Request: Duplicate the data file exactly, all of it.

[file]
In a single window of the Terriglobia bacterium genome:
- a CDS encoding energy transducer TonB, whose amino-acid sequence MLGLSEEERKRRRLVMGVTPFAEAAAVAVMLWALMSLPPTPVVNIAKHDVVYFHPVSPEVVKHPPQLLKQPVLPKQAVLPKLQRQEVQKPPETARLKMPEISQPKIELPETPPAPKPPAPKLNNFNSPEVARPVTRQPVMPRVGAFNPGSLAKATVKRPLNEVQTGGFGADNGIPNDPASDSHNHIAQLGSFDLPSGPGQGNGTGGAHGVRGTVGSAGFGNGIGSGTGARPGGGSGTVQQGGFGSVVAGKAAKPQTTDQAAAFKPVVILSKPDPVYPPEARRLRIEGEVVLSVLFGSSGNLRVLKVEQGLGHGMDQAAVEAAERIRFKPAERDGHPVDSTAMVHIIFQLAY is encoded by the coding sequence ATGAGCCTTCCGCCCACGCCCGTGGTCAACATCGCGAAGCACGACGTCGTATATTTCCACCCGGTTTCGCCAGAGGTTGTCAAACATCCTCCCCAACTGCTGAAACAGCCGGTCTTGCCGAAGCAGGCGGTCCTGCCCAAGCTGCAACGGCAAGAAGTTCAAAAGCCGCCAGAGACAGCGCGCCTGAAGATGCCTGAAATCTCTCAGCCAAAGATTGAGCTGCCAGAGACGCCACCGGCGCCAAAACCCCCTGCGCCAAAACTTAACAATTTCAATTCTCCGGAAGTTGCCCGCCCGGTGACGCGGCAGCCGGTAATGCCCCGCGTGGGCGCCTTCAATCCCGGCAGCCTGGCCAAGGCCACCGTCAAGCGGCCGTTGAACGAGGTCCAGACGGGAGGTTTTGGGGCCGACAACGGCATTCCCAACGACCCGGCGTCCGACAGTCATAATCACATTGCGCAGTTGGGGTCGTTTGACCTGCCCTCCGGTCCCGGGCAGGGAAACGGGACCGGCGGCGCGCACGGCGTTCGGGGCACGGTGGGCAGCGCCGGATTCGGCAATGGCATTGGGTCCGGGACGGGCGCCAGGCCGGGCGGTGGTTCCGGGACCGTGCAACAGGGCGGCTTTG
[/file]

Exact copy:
In a single window of the Terriglobia bacterium genome:
- a CDS encoding energy transducer TonB, whose amino-acid sequence MLGLSEEERKRRRLVMGVTPFAEAAAVAVMLWALMSLPPTPVVNIAKHDVVYFHPVSPEVVKHPPQLLKQPVLPKQAVLPKLQRQEVQKPPETARLKMPEISQPKIELPETPPAPKPPAPKLNNFNSPEVARPVTRQPVMPRVGAFNPGSLAKATVKRPLNEVQTGGFGADNGIPNDPASDSHNHIAQLGSFDLPSGPGQGNGTGGAHGVRGTVGSAGFGNGIGSGTGARPGGGSGTVQQGGFGSVVAGKAAKPQTTDQAAAFKPVVILSKPDPVYPPEARRLRIEGEVVLSVLFGSSGNLRVLKVEQGLGHGMDQAAVEAAERIRFKPAERDGHPVDSTAMVHIIFQLAY is encoded by the coding sequence ATGAGCCTTCCGCCCACGCCCGTGGTCAACATCGCGAAGCACGACGTCGTATATTTCCACCCGGTTTCGCCAGAGGTTGTCAAACATCCTCCCCAACTGCTGAAACAGCCGGTCTTGCCGAAGCAGGCGGTCCTGCCCAAGCTGCAACGGCAAGAAGTTCAAAAGCCGCCAGAGACAGCGCGCCTGAAGATGCCTGAAATCTCTCAGCCAAAGATTGAGCTGCCAGAGACGCCACCGGCGCCAAAACCCCCTGCGCCAAAACTTAACAATTTCAATTCTCCGGAAGTTGCCCGCCCGGTGACGCGGCAGCCGGTAATGCCCCGCGTGGGCGCCTTCAATCCCGGCAGCCTGGCCAAGGCCACCGTCAAGCGGCCGTTGAACGAGGTCCAGACGGGAGGTTTTGGGGCCGACAACGGCATTCCCAACGACCCGGCGTCCGACAGTCATAATCACATTGCGCAGTTGGGGTCGTTTGACCTGCCCTCCGGTCCCGGGCAGGGAAACGGGACCGGCGGCGCGCACGGCGTTCGGGGCACGGTGGGCAGCGCCGGATTCGGCAATGGCATTGGGTCCGGGACGGGCGCCAGGCCGGGCGGTGGTTCCGGGACCGTGCAACAGGGCGGCTTTG